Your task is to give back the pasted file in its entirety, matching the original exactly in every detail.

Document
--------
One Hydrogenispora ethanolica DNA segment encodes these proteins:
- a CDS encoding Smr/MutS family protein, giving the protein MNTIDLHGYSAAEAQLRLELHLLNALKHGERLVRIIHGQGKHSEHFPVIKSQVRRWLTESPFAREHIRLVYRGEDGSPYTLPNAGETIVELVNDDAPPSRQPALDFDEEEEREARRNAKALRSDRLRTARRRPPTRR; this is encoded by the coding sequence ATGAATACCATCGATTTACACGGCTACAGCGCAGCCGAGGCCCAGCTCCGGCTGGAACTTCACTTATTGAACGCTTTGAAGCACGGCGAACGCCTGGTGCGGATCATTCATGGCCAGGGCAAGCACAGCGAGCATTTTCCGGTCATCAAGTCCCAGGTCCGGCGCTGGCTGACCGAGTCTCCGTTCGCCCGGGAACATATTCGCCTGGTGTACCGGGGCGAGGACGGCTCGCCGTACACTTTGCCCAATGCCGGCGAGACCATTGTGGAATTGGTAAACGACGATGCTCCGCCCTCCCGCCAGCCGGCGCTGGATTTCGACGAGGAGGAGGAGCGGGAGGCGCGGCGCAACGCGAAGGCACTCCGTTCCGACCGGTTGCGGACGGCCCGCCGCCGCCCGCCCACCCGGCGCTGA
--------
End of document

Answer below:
One Hydrogenispora ethanolica DNA segment encodes these proteins:
- a CDS encoding Smr/MutS family protein, giving the protein MNTIDLHGYSAAEAQLRLELHLLNALKHGERLVRIIHGQGKHSEHFPVIKSQVRRWLTESPFAREHIRLVYRGEDGSPYTLPNAGETIVELVNDDAPPSRQPALDFDEEEEREARRNAKALRSDRLRTARRRPPTRR; this is encoded by the coding sequence ATGAATACCATCGATTTACACGGCTACAGCGCAGCCGAGGCCCAGCTCCGGCTGGAACTTCACTTATTGAACGCTTTGAAGCACGGCGAACGCCTGGTGCGGATCATTCATGGCCAGGGCAAGCACAGCGAGCATTTTCCGGTCATCAAGTCCCAGGTCCGGCGCTGGCTGACCGAGTCTCCGTTCGCCCGGGAACATATTCGCCTGGTGTACCGGGGCGAGGACGGCTCGCCGTACACTTTGCCCAATGCCGGCGAGACCATTGTGGAATTGGTAAACGACGATGCTCCGCCCTCCCGCCAGCCGGCGCTGGATTTCGACGAGGAGGAGGAGCGGGAGGCGCGGCGCAACGCGAAGGCACTCCGTTCCGACCGGTTGCGGACGGCCCGCCGCCGCCCGCCCACCCGGCGCTGA